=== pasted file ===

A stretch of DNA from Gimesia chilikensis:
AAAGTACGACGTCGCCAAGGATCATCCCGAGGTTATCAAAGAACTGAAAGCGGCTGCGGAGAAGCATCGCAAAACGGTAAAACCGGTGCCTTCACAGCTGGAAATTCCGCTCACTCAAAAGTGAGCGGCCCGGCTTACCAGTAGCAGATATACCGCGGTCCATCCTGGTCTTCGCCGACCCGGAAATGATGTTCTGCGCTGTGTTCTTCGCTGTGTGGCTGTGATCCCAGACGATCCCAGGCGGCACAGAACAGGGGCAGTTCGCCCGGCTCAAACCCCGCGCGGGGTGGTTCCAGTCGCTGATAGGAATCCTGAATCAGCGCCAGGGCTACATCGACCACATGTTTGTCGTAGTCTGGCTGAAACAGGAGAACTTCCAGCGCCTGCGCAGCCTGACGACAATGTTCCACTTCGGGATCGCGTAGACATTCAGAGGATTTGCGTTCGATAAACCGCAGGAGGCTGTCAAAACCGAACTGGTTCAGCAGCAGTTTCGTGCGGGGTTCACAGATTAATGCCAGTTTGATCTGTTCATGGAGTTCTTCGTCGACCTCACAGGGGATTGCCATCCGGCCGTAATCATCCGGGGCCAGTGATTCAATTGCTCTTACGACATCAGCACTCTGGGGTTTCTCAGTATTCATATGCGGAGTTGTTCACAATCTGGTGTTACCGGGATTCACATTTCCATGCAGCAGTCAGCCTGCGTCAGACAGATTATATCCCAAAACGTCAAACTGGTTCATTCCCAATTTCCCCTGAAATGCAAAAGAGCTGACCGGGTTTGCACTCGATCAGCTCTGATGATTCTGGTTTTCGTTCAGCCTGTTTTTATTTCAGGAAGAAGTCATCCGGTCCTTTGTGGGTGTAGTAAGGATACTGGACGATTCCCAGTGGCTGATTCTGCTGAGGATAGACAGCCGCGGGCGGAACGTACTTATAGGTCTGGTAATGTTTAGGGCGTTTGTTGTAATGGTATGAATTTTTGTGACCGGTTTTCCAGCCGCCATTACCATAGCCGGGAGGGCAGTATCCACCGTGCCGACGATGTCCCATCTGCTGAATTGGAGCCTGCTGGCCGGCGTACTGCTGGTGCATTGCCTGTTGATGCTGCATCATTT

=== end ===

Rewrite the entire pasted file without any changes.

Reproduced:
A stretch of DNA from Gimesia chilikensis:
AAAGTACGACGTCGCCAAGGATCATCCCGAGGTTATCAAAGAACTGAAAGCGGCTGCGGAGAAGCATCGCAAAACGGTAAAACCGGTGCCTTCACAGCTGGAAATTCCGCTCACTCAAAAGTGAGCGGCCCGGCTTACCAGTAGCAGATATACCGCGGTCCATCCTGGTCTTCGCCGACCCGGAAATGATGTTCTGCGCTGTGTTCTTCGCTGTGTGGCTGTGATCCCAGACGATCCCAGGCGGCACAGAACAGGGGCAGTTCGCCCGGCTCAAACCCCGCGCGGGGTGGTTCCAGTCGCTGATAGGAATCCTGAATCAGCGCCAGGGCTACATCGACCACATGTTTGTCGTAGTCTGGCTGAAACAGGAGAACTTCCAGCGCCTGCGCAGCCTGACGACAATGTTCCACTTCGGGATCGCGTAGACATTCAGAGGATTTGCGTTCGATAAACCGCAGGAGGCTGTCAAAACCGAACTGGTTCAGCAGCAGTTTCGTGCGGGGTTCACAGATTAATGCCAGTTTGATCTGTTCATGGAGTTCTTCGTCGACCTCACAGGGGATTGCCATCCGGCCGTAATCATCCGGGGCCAGTGATTCAATTGCTCTTACGACATCAGCACTCTGGGGTTTCTCAGTATTCATATGCGGAGTTGTTCACAATCTGGTGTTACCGGGATTCACATTTCCATGCAGCAGTCAGCCTGCGTCAGACAGATTATATCCCAAAACGTCAAACTGGTTCATTCCCAATTTCCCCTGAAATGCAAAAGAGCTGACCGGGTTTGCACTCGATCAGCTCTGATGATTCTGGTTTTCGTTCAGCCTGTTTTTATTTCAGGAAGAAGTCATCCGGTCCTTTGTGGGTGTAGTAAGGATACTGGACGATTCCCAGTGGCTGATTCTGCTGAGGATAGACAGCCGCGGGCGGAACGTACTTATAGGTCTGGTAATGTTTAGGGCGTTTGTTGTAATGGTATGAATTTTTGTGACCGGTTTTCCAGCCGCCATTACCATAGCCGGGAGGGCAGTATCCACCGTGCCGACGATGTCCCATCTGCTGAATTGGAGCCTGCTGGCCGGCGTACTGCTGGTGCATTGCCTGTTGATGCTGCATCATTT